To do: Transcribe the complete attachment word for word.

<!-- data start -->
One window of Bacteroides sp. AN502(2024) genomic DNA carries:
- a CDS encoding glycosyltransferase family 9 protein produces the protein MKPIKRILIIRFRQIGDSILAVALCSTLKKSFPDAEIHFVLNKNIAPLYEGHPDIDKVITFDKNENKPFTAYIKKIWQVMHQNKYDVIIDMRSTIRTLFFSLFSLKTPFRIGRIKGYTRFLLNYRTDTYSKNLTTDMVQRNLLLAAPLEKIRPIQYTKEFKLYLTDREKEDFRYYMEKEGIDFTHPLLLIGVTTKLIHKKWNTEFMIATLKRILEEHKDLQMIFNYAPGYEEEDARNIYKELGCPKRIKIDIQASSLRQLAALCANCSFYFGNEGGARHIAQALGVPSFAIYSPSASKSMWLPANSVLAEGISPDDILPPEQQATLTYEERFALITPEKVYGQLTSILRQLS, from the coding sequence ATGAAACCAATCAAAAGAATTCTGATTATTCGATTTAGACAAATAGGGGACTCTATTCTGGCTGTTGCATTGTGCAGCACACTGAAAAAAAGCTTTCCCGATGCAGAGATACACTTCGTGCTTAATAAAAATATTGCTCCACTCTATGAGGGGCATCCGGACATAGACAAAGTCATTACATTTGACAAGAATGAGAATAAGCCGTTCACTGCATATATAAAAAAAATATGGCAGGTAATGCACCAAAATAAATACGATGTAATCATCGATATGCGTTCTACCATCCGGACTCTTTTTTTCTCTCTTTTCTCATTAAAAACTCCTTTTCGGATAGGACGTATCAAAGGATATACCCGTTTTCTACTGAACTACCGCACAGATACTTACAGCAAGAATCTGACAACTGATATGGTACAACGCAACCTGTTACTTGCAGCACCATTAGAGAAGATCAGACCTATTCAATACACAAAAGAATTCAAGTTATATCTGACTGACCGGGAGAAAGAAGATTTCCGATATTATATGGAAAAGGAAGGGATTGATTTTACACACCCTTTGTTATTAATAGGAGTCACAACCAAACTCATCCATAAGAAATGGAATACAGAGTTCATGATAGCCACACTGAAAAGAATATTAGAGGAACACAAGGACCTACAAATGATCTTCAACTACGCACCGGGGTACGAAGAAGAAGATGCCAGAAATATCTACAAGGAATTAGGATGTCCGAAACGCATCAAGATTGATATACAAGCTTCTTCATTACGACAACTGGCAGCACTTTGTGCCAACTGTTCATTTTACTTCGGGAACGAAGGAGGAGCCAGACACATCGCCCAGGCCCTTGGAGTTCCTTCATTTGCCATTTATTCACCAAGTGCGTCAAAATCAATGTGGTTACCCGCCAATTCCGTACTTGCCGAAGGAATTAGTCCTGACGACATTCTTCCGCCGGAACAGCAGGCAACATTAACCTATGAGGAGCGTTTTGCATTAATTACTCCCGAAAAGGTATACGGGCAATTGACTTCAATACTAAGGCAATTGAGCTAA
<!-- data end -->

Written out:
One window of Bacteroides sp. AN502(2024) genomic DNA carries:
- a CDS encoding glycosyltransferase family 9 protein produces the protein MKPIKRILIIRFRQIGDSILAVALCSTLKKSFPDAEIHFVLNKNIAPLYEGHPDIDKVITFDKNENKPFTAYIKKIWQVMHQNKYDVIIDMRSTIRTLFFSLFSLKTPFRIGRIKGYTRFLLNYRTDTYSKNLTTDMVQRNLLLAAPLEKIRPIQYTKEFKLYLTDREKEDFRYYMEKEGIDFTHPLLLIGVTTKLIHKKWNTEFMIATLKRILEEHKDLQMIFNYAPGYEEEDARNIYKELGCPKRIKIDIQASSLRQLAALCANCSFYFGNEGGARHIAQALGVPSFAIYSPSASKSMWLPANSVLAEGISPDDILPPEQQATLTYEERFALITPEKVYGQLTSILRQLS, from the coding sequence ATGAAACCAATCAAAAGAATTCTGATTATTCGATTTAGACAAATAGGGGACTCTATTCTGGCTGTTGCATTGTGCAGCACACTGAAAAAAAGCTTTCCCGATGCAGAGATACACTTCGTGCTTAATAAAAATATTGCTCCACTCTATGAGGGGCATCCGGACATAGACAAAGTCATTACATTTGACAAGAATGAGAATAAGCCGTTCACTGCATATATAAAAAAAATATGGCAGGTAATGCACCAAAATAAATACGATGTAATCATCGATATGCGTTCTACCATCCGGACTCTTTTTTTCTCTCTTTTCTCATTAAAAACTCCTTTTCGGATAGGACGTATCAAAGGATATACCCGTTTTCTACTGAACTACCGCACAGATACTTACAGCAAGAATCTGACAACTGATATGGTACAACGCAACCTGTTACTTGCAGCACCATTAGAGAAGATCAGACCTATTCAATACACAAAAGAATTCAAGTTATATCTGACTGACCGGGAGAAAGAAGATTTCCGATATTATATGGAAAAGGAAGGGATTGATTTTACACACCCTTTGTTATTAATAGGAGTCACAACCAAACTCATCCATAAGAAATGGAATACAGAGTTCATGATAGCCACACTGAAAAGAATATTAGAGGAACACAAGGACCTACAAATGATCTTCAACTACGCACCGGGGTACGAAGAAGAAGATGCCAGAAATATCTACAAGGAATTAGGATGTCCGAAACGCATCAAGATTGATATACAAGCTTCTTCATTACGACAACTGGCAGCACTTTGTGCCAACTGTTCATTTTACTTCGGGAACGAAGGAGGAGCCAGACACATCGCCCAGGCCCTTGGAGTTCCTTCATTTGCCATTTATTCACCAAGTGCGTCAAAATCAATGTGGTTACCCGCCAATTCCGTACTTGCCGAAGGAATTAGTCCTGACGACATTCTTCCGCCGGAACAGCAGGCAACATTAACCTATGAGGAGCGTTTTGCATTAATTACTCCCGAAAAGGTATACGGGCAATTGACTTCAATACTAAGGCAATTGAGCTAA